Last, the backcountry. I can see that as a real problem with privileged access by the wealthy. Maybe the huts can be controlled by a reservation system? Maybe ALL heli fishing should be banned - if you want to get there, go tramp like the rest and first come best served. Maybe there should be a $500/day per angler levy on backcountry access by helicopter - something that can be easily policed? That will give the sacred waters a good rest, but I feel that the first to squeal will be the local guides and not the visitors.

All in all, this debate requires serious thinking rather than shooting from the hip.


Re: the problem of overcrowded waters

Posted: Tue Jun 12, 2018 8:28 pm
by SuperJack.10
Ah, the internet :lol:

Re: the problem of overcrowded waters

Posted: Fri Jun 15, 2018 1:42 pm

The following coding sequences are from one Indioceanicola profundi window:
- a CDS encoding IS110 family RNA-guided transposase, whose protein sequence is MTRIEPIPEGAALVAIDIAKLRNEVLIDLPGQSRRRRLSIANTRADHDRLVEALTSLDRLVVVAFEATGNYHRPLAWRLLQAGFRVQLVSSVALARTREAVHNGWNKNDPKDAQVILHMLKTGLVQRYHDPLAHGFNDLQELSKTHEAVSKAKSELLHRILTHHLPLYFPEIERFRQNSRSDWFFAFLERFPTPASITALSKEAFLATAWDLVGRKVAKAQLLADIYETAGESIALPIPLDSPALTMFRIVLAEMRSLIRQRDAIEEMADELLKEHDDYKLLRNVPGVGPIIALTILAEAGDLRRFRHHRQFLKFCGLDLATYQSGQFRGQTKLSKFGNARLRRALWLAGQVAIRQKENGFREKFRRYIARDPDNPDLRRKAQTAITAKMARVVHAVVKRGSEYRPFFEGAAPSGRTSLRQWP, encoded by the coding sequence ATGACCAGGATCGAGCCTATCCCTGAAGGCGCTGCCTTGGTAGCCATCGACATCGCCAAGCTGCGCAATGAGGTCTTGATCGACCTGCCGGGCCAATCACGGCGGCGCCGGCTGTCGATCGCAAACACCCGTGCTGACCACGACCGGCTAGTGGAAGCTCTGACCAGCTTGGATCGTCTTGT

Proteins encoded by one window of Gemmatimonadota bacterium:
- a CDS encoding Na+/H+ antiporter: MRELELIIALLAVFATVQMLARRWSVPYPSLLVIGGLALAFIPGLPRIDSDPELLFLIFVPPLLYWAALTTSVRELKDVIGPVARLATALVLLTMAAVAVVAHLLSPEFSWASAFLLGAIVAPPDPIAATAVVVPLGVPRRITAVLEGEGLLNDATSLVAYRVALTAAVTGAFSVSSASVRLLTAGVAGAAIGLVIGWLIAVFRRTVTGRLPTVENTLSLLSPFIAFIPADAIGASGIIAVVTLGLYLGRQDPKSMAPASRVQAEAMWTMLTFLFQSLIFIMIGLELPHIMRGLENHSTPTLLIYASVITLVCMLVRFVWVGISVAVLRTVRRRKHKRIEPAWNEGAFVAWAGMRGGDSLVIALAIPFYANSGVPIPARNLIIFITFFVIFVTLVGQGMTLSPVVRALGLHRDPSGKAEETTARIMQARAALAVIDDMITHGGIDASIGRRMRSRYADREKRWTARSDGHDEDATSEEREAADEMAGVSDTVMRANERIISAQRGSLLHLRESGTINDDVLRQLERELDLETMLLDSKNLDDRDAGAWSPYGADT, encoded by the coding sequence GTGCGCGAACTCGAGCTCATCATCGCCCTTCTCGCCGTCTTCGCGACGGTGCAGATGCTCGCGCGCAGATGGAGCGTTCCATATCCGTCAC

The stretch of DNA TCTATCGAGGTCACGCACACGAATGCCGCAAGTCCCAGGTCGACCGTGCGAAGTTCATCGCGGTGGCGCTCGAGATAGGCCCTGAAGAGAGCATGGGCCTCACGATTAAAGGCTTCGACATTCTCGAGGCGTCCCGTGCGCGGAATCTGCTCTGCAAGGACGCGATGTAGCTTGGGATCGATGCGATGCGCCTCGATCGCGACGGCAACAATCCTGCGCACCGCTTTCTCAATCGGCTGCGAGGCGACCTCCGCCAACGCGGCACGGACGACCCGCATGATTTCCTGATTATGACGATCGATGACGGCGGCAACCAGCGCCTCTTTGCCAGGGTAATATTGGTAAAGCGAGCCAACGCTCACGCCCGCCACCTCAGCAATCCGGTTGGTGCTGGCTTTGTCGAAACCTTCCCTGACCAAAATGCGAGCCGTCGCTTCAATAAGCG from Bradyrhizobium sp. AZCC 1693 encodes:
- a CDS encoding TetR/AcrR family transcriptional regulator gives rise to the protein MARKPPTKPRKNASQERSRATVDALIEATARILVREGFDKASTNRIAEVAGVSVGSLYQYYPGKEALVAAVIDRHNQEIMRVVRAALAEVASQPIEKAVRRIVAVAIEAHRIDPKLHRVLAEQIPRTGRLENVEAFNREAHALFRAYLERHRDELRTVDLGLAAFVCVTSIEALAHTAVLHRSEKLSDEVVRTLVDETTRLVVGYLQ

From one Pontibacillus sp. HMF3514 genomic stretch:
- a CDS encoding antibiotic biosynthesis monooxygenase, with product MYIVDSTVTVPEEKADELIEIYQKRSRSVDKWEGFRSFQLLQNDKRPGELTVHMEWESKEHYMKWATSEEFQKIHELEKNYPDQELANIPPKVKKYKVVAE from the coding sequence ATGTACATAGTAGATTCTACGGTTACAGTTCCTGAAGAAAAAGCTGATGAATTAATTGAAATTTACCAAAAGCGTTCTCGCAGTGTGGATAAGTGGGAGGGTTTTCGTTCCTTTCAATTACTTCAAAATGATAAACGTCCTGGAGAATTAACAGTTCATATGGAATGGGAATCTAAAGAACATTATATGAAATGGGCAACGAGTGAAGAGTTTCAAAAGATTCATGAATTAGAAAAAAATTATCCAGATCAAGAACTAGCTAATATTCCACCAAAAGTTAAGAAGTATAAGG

by canuck
A few years back when they had a time that you could respond with your thought on NZ fishing licence costs I sent in a response suggesting a modest increase for non residents. They had options for licences costing in the range of 4 to 500 dollars. This type of licence fee increase would have favoured the wealthy angler. I am confident that for some a 500 hundred dollar licence wouldn't have been a impediment, when you can spend 7000 dollars on a week of fishing a extra 500 probably doesn't matter. For the rest of us that is a significant hurdle; if you are looking for all your overseas anglers to be from a higher income bracket this solution would probably work, you would likely reduce or eliminate the less affluent fisher. I come from the less affluent end of the scale but am fortunate enough to be married to a Kiwi so I get budge accommodation :)

So not saying that BC's system is great but it definitely favour the locals, this comes with significant impacts to non residents of British Columbia and to non residents of Canada.